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    Well in that case, I don't think that you can find a justification to stay with film. Unless you plan to do all of your own darkroom work as well.

    There are niche markets for film but for general photography I don't think that you can beat the CODB with digital. I can tell you don't really want to hear this but get a sharp pencil and do the math. A high res scan of a roll of negatives costs about as much as just having them printed when the developing is counted. So, take $1 per shot for an example using film, if you take 600 shots and 120 of them are keepers then you spend $600 for 120 photos. We'll not get into having any enlarged.

    If you are using a digital camera then your 120 shots cost you $120 @$1 per.

    If you do 10 shots like this one then you save $4,800.

    If you are making a living with photography then you are likely to be doing 30 or more of these a year.

    Can your business afford to leave $14,400 (more or less) on the table?
     
  7. bhop

    bhop No longer a newbie, moving up!

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    I live a few blocks from Freestyle Photo, so I use 'better' film all the time.

    But having used the drug store stuff and comparing it to the good stuff, i'd say, yes, it's worth the hassle.
     
  8. compur

    compur No longer a newbie, moving up!

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    I live near Freestyle as well so I guess I'm spoiled. I've been shopping there
    for many years. I've never really bought film from drugstores, etc. I either
    get it at Freestyle or I find deals on recently expired film.
     
  9. Sjixxxy

    Sjixxxy TPF Noob!

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    compur & bhop, you make me jealous. :)

    Does Freestyle have a sweet walk in storefront?
     
  10. bhop

    bhop No longer a newbie, moving up!

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    It does, and they have most anything you want in their store too, it's nice. They also have a small photo gallery and do some educational stuff.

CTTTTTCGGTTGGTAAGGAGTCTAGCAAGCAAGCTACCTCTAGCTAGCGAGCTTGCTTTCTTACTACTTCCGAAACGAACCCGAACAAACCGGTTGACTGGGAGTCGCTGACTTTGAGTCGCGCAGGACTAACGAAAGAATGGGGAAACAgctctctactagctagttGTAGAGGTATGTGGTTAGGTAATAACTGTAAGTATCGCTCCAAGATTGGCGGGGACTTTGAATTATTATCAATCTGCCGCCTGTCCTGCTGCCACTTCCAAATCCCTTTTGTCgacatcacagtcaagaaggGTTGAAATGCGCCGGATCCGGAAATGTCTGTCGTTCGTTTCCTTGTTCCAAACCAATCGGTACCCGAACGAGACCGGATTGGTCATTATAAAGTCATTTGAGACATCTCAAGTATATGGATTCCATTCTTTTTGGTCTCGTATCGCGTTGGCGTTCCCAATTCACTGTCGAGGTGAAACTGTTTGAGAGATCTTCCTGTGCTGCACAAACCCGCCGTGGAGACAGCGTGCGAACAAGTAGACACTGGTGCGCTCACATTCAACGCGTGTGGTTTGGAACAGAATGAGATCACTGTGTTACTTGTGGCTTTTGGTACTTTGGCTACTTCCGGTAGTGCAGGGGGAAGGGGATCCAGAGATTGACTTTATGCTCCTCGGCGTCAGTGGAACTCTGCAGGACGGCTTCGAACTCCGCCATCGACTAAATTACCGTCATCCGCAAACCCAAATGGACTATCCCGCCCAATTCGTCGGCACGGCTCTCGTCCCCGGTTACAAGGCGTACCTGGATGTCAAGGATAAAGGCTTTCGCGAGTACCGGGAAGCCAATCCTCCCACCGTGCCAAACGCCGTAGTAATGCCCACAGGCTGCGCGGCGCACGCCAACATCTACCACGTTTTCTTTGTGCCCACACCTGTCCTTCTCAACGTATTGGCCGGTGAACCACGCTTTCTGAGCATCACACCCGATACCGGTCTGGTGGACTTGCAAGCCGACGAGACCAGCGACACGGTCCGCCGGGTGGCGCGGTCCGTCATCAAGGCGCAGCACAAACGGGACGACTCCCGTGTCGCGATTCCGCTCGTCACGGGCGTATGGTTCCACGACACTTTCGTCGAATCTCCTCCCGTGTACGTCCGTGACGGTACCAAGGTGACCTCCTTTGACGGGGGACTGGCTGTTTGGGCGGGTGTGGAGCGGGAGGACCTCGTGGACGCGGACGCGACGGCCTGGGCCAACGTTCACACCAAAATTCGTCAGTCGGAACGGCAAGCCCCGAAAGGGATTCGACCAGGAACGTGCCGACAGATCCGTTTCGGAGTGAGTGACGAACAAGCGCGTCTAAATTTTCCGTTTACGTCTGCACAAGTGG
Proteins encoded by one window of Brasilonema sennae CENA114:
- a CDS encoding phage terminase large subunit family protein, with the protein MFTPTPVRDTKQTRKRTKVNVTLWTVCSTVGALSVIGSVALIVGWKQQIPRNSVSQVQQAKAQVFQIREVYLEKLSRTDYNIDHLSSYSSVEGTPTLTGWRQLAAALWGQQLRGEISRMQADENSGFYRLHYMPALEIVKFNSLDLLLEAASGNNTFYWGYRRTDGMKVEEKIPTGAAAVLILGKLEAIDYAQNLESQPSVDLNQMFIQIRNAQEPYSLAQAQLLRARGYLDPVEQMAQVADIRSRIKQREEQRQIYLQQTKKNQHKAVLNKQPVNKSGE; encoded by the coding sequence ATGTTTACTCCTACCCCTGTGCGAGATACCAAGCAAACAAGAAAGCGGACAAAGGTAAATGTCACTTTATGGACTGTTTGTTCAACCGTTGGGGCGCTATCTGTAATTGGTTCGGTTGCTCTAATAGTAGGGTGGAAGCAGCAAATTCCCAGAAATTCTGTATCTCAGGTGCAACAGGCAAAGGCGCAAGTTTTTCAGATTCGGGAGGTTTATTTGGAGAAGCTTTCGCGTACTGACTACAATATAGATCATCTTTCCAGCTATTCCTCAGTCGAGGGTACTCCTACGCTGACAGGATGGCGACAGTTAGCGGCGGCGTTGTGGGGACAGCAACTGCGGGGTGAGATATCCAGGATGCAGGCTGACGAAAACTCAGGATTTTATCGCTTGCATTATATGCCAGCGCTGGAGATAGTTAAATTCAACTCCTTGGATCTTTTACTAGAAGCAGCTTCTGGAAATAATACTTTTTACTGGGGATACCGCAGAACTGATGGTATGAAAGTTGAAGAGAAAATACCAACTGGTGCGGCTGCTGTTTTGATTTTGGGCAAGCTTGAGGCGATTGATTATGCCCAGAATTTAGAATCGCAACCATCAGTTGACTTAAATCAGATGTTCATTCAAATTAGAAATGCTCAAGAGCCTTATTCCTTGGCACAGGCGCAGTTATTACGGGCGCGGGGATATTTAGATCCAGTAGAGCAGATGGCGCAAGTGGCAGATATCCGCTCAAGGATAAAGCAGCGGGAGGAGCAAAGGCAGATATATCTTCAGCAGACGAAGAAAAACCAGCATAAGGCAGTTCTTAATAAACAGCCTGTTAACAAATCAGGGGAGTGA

Freestyle Photographic Supplies - Board Lecture Series
     
  11. compur

    compur No longer a newbie, moving up!

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    The store is not nearly as jammed packed with products as it was in the good
    old pre-digital days but it's still got plenty of stuff in there.

    They used to have these tall racks about 7 feet tall loaded with a dizzying
    array of practically every kind of darkroom material imaginable. Loads of
    papers from Kodak, Agfa, Ilford, Oriental, etc., etc. and more chemistry
    choices than any one person could ever need. Plus loads of darkroom
    hardware, camera gear, etc. If there was a film or darkroom material
    made by anyone, chances are you'd find it there. They had some
    raw chemicals too for mixing up your own formulas (though a much
    better place for that was nearby in Burbank called Tri-Ess Sciences,
    now gone).

    Every Spring Freestyle would have a parking lot sale too where
    they'd sell off their oddball stuff. Once I bought this cute little
    Durst portable enlarger that folds up into a little case there. They
    had a bunch of them and were selling them cheap. Wish I still had it.

    But, it's still a good place to visit. They have a bargain table there with
    specials on short-dated film and other clearance type stuff that I always
    check first when I go there. ;)
     
    Last edited: Apr 16, 2009
  12. blash

    blash TPF Noob!

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    The nice stuff makes a HUGE difference for me. I wouldn't even think of staying with the crappy "consumer" film.

    I do have to agree with Mike here, if you plan to go professional in any capacity then you need to invest in digital equipment. Film is for us sentimentalists who prefer the raw portrayal available with grain and can appreciate the amount of time that went into it - for a professional, just keep film on the backburner for the odd client that can appreciate a film result and use digital otherwise, or else you will lose an enormous amount of money.